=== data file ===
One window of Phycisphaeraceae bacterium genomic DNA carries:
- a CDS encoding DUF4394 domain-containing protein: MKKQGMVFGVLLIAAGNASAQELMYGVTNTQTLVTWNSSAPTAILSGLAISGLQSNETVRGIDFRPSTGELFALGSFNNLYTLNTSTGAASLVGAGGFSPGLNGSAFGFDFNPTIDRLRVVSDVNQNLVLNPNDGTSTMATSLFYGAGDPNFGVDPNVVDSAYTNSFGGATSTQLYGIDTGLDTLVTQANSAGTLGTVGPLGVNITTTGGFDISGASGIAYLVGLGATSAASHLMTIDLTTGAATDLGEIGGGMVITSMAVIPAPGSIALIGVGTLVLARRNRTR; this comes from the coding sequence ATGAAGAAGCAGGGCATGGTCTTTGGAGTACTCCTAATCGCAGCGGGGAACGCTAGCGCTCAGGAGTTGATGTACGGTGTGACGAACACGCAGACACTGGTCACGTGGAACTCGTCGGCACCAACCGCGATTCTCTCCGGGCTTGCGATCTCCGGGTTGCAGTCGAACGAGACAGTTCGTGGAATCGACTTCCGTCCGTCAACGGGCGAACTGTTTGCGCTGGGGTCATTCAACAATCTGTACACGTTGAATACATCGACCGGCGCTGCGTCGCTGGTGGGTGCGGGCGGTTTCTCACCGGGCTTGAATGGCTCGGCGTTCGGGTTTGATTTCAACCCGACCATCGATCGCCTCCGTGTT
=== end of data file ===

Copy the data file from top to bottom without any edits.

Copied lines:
One window of Phycisphaeraceae bacterium genomic DNA carries:
- a CDS encoding DUF4394 domain-containing protein: MKKQGMVFGVLLIAAGNASAQELMYGVTNTQTLVTWNSSAPTAILSGLAISGLQSNETVRGIDFRPSTGELFALGSFNNLYTLNTSTGAASLVGAGGFSPGLNGSAFGFDFNPTIDRLRVVSDVNQNLVLNPNDGTSTMATSLFYGAGDPNFGVDPNVVDSAYTNSFGGATSTQLYGIDTGLDTLVTQANSAGTLGTVGPLGVNITTTGGFDISGASGIAYLVGLGATSAASHLMTIDLTTGAATDLGEIGGGMVITSMAVIPAPGSIALIGVGTLVLARRNRTR; this comes from the coding sequence ATGAAGAAGCAGGGCATGGTCTTTGGAGTACTCCTAATCGCAGCGGGGAACGCTAGCGCTCAGGAGTTGATGTACGGTGTGACGAACACGCAGACACTGGTCACGTGGAACTCGTCGGCACCAACCGCGATTCTCTCCGGGCTTGCGATCTCCGGGTTGCAGTCGAACGAGACAGTTCGTGGAATCGACTTCCGTCCGTCAACGGGCGAACTGTTTGCGCTGGGGTCATTCAACAATCTGTACACGTTGAATACATCGACCGGCGCTGCGTCGCTGGTGGGTGCGGGCGGTTTCTCACCGGGCTTGAATGGCTCGGCGTTCGGGTTTGATTTCAACCCGACCATCGATCGCCTCCGTGTT